An ancient Chinese proverb says: ‘Find a job you enjoy doing and you will not have to work a day in your life’. The meaning is that you will be so busy in enjoying your work that you will not consider it work at all. Certainly this is a realistic statement and we might add that a person who enjoys his job is likely to be happier and a better person than one who sees work as a drudgery or worse still as a necessary discomfort.
Time and again it has been argued by philosophers that the purpose of life is to seek pleasure and to avoid pain. Looking at it in that way, it is obvious that humans automatically look for what gives them pleasure. In that case it must be true that we look for work that we enjoy rather, though they may not pay very well, rather than choose a less enjoyable job which pays well. The argument here sounds simplistic: is this always possible? Can we all find jobs that are indeed enjoyable?
One certainty is that money is also important. There can be little happiness for a person who does not have enough money. For a person to enjoy life he certainly needs money, and if the means of obtaining money is somewhat unpleasant -- like working in a mortuary -- or even difficult -- like working as a manual worker, can we say that he should abandon his job and seek a job that he would enjoy? An immediate difficulty that comes to mind would be that if all of us seek only jobs that are enjoyable, there are jobs that no one will find enjoyable and no one would like to do them. What will happen to the country -- and the world -- if everyone wants to be a musician and no one wants to be a mortician or a coal miner? There certainly are jobs that no one can enjoy doing.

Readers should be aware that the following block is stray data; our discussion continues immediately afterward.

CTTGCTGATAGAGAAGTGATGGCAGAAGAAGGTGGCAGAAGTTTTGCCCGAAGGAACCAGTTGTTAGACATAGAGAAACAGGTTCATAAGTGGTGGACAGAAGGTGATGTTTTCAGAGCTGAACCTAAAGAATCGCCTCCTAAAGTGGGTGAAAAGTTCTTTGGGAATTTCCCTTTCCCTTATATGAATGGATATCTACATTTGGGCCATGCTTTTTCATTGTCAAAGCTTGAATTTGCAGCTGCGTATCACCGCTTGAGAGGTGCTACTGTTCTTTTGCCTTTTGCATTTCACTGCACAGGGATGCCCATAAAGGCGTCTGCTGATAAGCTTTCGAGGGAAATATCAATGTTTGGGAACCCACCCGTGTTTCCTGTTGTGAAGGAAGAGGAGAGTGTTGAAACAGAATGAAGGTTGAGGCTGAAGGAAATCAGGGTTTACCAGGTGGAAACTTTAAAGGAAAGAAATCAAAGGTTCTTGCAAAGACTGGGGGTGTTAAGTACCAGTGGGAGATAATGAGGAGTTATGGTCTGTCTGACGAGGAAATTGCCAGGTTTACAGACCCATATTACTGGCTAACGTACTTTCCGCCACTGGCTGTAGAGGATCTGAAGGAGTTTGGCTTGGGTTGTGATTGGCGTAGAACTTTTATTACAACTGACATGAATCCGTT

A good suggestion could be that we should learn how to enjoy what we are doing, rather than look for what we would enjoy doing. This may not be as unreasonable as it sounds. It is like saying that if you cannot marry someone you love, then learn to love the person you marry.
It should be easy to learn to love a job that gives you a lot of money. One could think of all the pleasures one could have and realize that it is the job that makes these possible and from there see the hob is actually enjoyable after all. Psychologists tell us that what gives us pleasure is a matter of programming. We have been programmed to listen to a certain type of music; like certain foods and even people. If this is true that would be possible to programme ourselves to enjoy our jobs -- whatever they are. So if there is a well-paying job that we cannot see as enjoyable, but which gives a great deal of money, we can see it as enjoyable.
Hence, we could say that though it is true that enjoying a job is more important that earning money, it would be wonderful if we enjoyed the job and earn a lot of money from it. Enjoying ourselves is a matter of attitude: we can find enjoyment anywhere if we look hard enough. But if given a definite choice that we can have only one or the other, I would agree that enjoying a job is more important than money.